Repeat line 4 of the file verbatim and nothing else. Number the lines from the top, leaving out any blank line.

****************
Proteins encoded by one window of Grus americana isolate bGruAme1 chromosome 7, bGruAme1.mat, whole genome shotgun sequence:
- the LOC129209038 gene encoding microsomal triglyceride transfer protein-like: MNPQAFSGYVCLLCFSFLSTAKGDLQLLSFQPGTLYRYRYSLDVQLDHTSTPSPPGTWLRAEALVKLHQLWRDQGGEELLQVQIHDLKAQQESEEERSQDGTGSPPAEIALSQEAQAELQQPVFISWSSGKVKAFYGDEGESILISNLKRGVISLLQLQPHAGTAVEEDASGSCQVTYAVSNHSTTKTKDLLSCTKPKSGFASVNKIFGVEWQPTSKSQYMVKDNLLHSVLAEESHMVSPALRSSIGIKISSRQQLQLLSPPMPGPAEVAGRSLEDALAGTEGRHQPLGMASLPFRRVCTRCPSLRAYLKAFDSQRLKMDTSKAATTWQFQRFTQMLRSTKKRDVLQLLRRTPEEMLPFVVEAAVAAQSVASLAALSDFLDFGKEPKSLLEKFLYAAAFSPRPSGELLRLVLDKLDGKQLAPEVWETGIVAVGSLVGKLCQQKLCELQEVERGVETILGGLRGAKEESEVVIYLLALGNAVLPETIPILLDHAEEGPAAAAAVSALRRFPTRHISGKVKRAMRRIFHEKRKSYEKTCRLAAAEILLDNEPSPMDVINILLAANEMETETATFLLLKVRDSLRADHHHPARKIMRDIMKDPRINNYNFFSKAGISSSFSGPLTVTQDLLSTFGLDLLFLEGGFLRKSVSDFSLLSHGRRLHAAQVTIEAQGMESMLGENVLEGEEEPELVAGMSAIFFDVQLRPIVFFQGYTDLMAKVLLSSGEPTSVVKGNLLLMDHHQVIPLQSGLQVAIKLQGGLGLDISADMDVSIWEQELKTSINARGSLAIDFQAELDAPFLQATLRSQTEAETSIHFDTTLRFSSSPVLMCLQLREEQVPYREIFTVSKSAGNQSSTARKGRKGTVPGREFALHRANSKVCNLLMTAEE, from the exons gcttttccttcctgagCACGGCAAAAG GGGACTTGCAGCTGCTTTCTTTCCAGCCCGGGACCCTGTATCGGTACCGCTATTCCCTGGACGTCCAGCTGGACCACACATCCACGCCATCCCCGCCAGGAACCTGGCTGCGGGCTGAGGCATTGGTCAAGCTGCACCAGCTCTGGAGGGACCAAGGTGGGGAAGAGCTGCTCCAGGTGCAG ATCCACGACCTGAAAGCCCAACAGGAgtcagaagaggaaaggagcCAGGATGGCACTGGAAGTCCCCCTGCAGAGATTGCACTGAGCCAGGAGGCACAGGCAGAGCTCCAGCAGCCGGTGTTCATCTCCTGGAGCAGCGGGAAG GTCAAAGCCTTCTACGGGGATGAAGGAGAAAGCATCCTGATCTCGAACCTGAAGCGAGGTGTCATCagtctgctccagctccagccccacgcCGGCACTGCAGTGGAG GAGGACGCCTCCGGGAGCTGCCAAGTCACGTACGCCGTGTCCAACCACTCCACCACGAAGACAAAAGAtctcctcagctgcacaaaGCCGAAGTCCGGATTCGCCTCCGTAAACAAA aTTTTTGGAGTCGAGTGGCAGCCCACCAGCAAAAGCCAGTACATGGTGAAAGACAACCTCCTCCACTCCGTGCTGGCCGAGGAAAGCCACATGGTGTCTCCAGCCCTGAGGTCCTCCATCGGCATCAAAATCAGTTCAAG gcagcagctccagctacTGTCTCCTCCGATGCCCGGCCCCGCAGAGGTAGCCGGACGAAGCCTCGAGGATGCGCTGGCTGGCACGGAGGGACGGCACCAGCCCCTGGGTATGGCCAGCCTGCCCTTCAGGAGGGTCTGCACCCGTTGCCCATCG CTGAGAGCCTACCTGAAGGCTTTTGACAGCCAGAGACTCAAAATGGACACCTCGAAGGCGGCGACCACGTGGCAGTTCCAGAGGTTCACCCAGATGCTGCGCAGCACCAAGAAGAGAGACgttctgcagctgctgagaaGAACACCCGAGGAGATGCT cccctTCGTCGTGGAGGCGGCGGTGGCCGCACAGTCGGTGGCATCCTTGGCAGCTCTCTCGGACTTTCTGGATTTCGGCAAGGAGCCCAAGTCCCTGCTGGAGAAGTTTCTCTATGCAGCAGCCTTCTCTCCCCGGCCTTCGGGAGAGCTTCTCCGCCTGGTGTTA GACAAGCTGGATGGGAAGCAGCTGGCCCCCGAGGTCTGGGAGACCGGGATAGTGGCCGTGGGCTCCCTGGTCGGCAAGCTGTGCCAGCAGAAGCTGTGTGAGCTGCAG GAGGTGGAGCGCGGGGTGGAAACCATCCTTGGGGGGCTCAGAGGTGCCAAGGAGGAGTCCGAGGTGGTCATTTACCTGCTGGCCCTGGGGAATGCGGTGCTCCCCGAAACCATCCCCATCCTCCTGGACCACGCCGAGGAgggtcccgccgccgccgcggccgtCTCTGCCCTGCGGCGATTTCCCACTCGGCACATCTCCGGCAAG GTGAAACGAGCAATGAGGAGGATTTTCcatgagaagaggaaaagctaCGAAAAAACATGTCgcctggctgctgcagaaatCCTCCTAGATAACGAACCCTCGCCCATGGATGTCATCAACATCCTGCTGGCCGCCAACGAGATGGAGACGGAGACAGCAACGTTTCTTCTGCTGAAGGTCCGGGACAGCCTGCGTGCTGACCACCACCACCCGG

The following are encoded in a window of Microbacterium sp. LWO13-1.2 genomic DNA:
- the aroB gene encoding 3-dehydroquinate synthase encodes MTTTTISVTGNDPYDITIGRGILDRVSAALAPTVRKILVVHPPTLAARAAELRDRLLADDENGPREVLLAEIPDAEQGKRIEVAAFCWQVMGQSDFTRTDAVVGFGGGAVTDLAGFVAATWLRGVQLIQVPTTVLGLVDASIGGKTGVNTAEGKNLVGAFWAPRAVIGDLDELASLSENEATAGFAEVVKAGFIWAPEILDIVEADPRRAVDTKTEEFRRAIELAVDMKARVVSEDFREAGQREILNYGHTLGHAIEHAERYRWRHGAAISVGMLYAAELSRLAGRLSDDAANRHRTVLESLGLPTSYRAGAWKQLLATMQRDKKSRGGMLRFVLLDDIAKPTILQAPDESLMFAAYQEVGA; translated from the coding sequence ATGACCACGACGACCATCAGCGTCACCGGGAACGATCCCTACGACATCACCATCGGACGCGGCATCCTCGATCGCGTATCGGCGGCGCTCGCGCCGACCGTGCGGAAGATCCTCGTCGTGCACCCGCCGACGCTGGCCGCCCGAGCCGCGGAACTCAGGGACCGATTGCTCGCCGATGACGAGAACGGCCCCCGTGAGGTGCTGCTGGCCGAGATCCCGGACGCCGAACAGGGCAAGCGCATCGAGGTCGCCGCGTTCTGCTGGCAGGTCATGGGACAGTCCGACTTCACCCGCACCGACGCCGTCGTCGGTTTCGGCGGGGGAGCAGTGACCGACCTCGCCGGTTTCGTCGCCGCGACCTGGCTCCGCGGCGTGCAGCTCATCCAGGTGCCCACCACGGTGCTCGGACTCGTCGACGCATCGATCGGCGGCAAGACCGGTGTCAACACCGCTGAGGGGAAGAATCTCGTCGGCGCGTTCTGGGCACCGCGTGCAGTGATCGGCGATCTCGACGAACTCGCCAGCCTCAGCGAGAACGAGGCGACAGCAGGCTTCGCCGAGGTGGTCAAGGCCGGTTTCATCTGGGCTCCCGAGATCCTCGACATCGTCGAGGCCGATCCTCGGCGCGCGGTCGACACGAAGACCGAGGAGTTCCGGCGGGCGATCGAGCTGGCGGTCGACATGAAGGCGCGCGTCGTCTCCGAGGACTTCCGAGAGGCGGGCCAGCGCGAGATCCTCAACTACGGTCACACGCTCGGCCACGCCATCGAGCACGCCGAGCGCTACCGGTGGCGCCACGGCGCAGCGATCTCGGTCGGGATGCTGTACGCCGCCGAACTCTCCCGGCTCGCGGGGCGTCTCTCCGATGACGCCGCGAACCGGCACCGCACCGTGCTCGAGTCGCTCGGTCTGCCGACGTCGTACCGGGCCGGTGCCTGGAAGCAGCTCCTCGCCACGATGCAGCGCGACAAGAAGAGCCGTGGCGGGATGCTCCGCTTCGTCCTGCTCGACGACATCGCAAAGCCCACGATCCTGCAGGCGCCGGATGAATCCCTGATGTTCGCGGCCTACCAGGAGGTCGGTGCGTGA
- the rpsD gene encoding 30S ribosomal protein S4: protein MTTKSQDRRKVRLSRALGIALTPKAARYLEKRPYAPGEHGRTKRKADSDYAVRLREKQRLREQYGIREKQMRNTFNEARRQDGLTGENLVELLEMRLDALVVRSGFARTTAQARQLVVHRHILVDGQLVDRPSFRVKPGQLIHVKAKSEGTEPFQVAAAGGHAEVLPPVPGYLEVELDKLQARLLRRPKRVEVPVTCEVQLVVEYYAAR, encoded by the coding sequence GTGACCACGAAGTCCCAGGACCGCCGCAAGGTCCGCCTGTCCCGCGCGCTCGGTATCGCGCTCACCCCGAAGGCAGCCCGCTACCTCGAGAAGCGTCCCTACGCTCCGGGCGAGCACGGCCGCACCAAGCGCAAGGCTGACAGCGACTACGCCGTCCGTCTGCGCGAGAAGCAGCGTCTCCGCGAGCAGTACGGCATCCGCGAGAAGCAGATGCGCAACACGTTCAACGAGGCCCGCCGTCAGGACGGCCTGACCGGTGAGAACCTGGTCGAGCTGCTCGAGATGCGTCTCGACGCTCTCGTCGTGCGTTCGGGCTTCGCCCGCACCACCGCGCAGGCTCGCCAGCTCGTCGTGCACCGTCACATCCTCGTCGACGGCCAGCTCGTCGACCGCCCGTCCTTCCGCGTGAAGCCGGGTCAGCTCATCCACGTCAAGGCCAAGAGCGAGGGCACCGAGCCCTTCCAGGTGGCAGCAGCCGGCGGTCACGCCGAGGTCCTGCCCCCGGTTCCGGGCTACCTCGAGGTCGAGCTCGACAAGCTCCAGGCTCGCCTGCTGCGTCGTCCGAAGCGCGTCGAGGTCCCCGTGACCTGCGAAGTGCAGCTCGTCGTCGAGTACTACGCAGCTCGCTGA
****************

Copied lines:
- the aroB gene encoding 3-dehydroquinate synthase encodes MTTTTISVTGNDPYDITIGRGILDRVSAALAPTVRKILVVHPPTLAARAAELRDRLLADDENGPREVLLAEIPDAEQGKRIEVAAFCWQVMGQSDFTRTDAVVGFGGGAVTDLAGFVAATWLRGVQLIQVPTTVLGLVDASIGGKTGVNTAEGKNLVGAFWAPRAVIGDLDELASLSENEATAGFAEVVKAGFIWAPEILDIVEADPRRAVDTKTEEFRRAIELAVDMKARVVSEDFREAGQREILNYGHTLGHAIEHAERYRWRHGAAISVGMLYAAELSRLAGRLSDDAANRHRTVLESLGLPTSYRAGAWKQLLATMQRDKKSRGGMLRFVLLDDIAKPTILQAPDESLMFAAYQEVGA; translated from the coding sequence ATGACCACGACGACCATCAGCGTCACCGGGAACGATCCCTACGACATCACCATCGGACGCGGCATCCTCGATCGCGTATCGGCGGCGCTCGCGCCGACCGTGCGGAAGATCCTCGTCGTGCACCCGCCGACGCTGGCCGCCCGAGCCGCGGAACTCAGGGACCGATTGCTCGCCGATGACGAGAACGGCCCCCGTGAGGTGCTGCTGGCCGAGATCCCGGACGCCGAACAGGGCAAGCGCATCGAGGTCGCCGCGTTCTGCTGGCAGGTCATGGGACAGTCCGACTTCACCCGCACCGACGCCGTCGTCGGTTTCGGCGGGGGAGCAGTGACCGACCTCGCCGGTTTCGTCGCCGCGACCTGGCTCCGCGGCGTGCAGCTCATCCAGGTGCCCACCACGGTGCTCGGACTCGTCGACGCATCGATCGGCGGCAAGACCGGTGTCAACACCGCTGAGGGGAAGAATCTCGTCGGCGCGTTCTGGGCACCGCGTGCAGTGATCGGCGATCTCGACGAACTCGCCAGCCTCAGCGAGAACGAGGCGACAGCAGGCTTCGCCGAGGTGGTCAAGGCCGGTTTCATCTGGGCTCCCGAGATCCTCGACATCGTCGAGGCCGATCCTCGGCGCGCGGTCGACACGAAGACCGAGGAGTTCCGGCGGGCGATCGAGCTGGCGGTCGACATGAAGGCGCGCGTCGTCTCCGAGGACTTCCGAGAGGCGGGCCAGCGCGAGATCCTCAACTACGGTCACACGCTCGGCCACGCCATCGAGCACGCCGAGCGCTACCGGTGGCGCCACGGCGCAGCGATCTCGGTCGGGATGCTGTACGCCGCCGAACTCTCCCGGCTCGCGGGGCGTCTCTCCGATGACGCCGCGAACCGGCACCGCACCGTGCTCGAGTCGCTCGGTCTGCCGACGTCGTACCGGGCCGGTGCCTGGAAGCAGCTCCTCGCCACGATGCAGCGCGACAAGAAGAGCCGTGGCGGGATGCTCCGCTTCGTCCTGCTCGACGACATCGCAAAGCCCACGATCCTGCAGGCGCCGGATGAATCCCTGATGTTCGCGGCCTACCAGGAGGTCGGTGCGTGA